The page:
What’s in An Apology?
Saying sorry, what does it mean to you?
Canadians, and Filipinos too, often get teased for over-using sorry. The epitome of this for myself is whenever someone bumps me in the subway or on the street, and I say sorry… to them… for running into me! The habit is aggravating as it devalues the word. For thousands of women in the Philippines, China, Japan, Korea, Malaysia and Indonesia, saying “sorry” is the reason why they shout and march to demand an apology, an apology from the Japanese government, for being forced to be “Comfort Women” for Japanese soldiers during World War II.
Piece on Comfort Women by CBS News:
As the Imperial Army of Japan invaded and occupied vast regions of East and SouthEast Asia during World War II, an estimated 200,000 women were seized and enslaved to provide sexual services for the Japanese soldiers. Known as “Comfort Women”, these women intentionally seized because the government wanted to avoid the excessive rapes and brutality committed by Japanese soldiers in Shanghai and Nanjing in 1932. It is alleged that the Comfort Women system had an effect in reducing the number of reported rapes. Regardless of whether this were true or not, the ends do not justify the means. Thousands of Asian women, now surviving grandmothers, including approximately 100 of our Filipina Lolas, faced multiple rapes in a day, gang rapes, abuse, isolation, and family separation.
The stories of their experiences have often fallen on deaf ears. Protesting and marching of the survivors and their supporters faces resistance. The Japanese government has apologized for the system, but has refused to pay for reparations to these women. The apology however, has been critiqued for its sincerity. Last year the Prime Minister Shinzo Abe said that there was no proof that the women were coerced. This has renewed protests for an apology that recognizes coercion, and answers the demands for some compensation to the victims of the Comfort Women system.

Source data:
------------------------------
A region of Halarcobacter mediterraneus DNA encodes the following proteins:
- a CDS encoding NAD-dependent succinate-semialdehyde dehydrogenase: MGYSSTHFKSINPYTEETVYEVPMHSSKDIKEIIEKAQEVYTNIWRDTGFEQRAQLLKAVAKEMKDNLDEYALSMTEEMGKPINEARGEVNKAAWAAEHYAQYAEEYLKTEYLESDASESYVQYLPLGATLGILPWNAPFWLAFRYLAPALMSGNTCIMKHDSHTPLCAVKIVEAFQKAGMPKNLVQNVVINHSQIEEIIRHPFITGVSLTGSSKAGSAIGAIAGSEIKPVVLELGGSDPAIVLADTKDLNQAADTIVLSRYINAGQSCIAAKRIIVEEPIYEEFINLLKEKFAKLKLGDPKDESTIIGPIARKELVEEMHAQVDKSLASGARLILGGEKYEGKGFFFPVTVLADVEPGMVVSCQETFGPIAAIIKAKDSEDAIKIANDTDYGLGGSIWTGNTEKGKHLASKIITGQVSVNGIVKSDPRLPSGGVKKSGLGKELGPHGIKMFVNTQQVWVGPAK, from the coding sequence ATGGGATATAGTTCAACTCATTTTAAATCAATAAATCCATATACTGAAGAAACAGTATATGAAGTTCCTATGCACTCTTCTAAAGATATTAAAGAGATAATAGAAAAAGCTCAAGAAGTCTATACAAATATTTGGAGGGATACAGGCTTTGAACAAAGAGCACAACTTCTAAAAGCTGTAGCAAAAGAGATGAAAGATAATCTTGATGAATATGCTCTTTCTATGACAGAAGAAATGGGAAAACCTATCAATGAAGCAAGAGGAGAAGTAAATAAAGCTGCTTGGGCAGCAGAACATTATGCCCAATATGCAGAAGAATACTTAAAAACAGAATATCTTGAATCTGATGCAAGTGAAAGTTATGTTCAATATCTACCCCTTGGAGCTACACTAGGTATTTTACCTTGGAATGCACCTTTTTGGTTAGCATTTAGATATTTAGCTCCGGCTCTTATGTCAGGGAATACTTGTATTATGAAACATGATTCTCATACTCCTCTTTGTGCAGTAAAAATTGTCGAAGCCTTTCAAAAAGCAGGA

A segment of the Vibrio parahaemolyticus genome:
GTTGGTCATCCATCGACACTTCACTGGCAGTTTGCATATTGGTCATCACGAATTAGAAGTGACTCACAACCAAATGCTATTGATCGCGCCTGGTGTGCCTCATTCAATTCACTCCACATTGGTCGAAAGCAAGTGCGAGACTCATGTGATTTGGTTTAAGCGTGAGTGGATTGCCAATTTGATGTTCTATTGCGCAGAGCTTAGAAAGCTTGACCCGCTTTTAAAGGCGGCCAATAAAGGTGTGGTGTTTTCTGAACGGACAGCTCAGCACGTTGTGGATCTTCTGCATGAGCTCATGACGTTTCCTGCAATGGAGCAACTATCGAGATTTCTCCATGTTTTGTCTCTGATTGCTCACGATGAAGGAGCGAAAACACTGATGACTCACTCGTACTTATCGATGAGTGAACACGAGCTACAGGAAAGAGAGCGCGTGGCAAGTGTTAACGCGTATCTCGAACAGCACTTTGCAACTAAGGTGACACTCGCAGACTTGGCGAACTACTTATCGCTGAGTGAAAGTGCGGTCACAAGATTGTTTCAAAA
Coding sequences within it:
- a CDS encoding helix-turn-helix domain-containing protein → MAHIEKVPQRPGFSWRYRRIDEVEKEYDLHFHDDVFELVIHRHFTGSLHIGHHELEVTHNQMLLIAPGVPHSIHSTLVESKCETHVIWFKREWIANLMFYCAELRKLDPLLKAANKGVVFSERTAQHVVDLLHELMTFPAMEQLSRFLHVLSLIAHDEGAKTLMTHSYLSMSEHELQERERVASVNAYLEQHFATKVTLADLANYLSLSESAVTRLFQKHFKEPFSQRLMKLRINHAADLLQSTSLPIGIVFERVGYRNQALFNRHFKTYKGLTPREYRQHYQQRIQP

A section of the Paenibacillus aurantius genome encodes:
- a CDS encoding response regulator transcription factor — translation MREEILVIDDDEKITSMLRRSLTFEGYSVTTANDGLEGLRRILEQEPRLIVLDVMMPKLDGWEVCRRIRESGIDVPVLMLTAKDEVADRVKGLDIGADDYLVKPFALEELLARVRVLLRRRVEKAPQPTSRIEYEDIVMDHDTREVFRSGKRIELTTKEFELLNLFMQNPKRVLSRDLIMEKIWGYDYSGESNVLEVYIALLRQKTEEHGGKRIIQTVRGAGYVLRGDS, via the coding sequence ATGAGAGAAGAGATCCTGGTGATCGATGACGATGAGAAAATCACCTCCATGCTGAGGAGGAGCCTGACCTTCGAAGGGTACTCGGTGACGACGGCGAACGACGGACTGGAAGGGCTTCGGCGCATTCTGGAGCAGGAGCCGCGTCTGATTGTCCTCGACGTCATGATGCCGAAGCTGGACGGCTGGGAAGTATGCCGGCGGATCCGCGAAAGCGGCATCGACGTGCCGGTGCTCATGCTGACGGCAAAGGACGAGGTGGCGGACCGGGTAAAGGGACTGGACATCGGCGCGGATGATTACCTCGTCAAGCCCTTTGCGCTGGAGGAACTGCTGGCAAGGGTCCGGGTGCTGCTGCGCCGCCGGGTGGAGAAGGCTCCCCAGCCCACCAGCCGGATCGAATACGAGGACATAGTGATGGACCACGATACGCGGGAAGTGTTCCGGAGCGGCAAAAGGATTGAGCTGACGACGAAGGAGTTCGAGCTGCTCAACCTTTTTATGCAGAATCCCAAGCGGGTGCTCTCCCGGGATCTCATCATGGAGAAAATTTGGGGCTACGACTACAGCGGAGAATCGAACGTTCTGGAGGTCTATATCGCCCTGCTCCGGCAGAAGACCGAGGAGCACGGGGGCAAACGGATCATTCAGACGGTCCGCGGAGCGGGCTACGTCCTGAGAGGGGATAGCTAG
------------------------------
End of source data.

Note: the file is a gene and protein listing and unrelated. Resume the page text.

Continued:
In Canada, the New Democratic Party’s Olivia Chow (MP of Trinity-Spadina) has urged for the Canadian government to pressure Japan to acknowledge this atrocity, but here as in the rest of Asia, politicians rather avoid rocking the boat than challenging the integrity of Japan, no matter how historically censored that integrity is based upon.
“Olivia Chow on Comfort Women”
With the generation of these victims now fading as many pass away, some in the Filipino community have turned to the Arts as the best way to raise awareness, express these forgotten experiences, and to preserve the history of Filipinas and of Asian women.
See “Lola Masing Musical”:
For these women, a meaningful apologize from the Japanese government could begin their process of healing and closure. As Filipinos, expressing our history – both happy and bleak – serves to enrich our community and sustain our future.
For Further Reading/Watching:
LILA Pilipinas, however, and similar organizations have emerged to give voice to the Comfort Women survivors: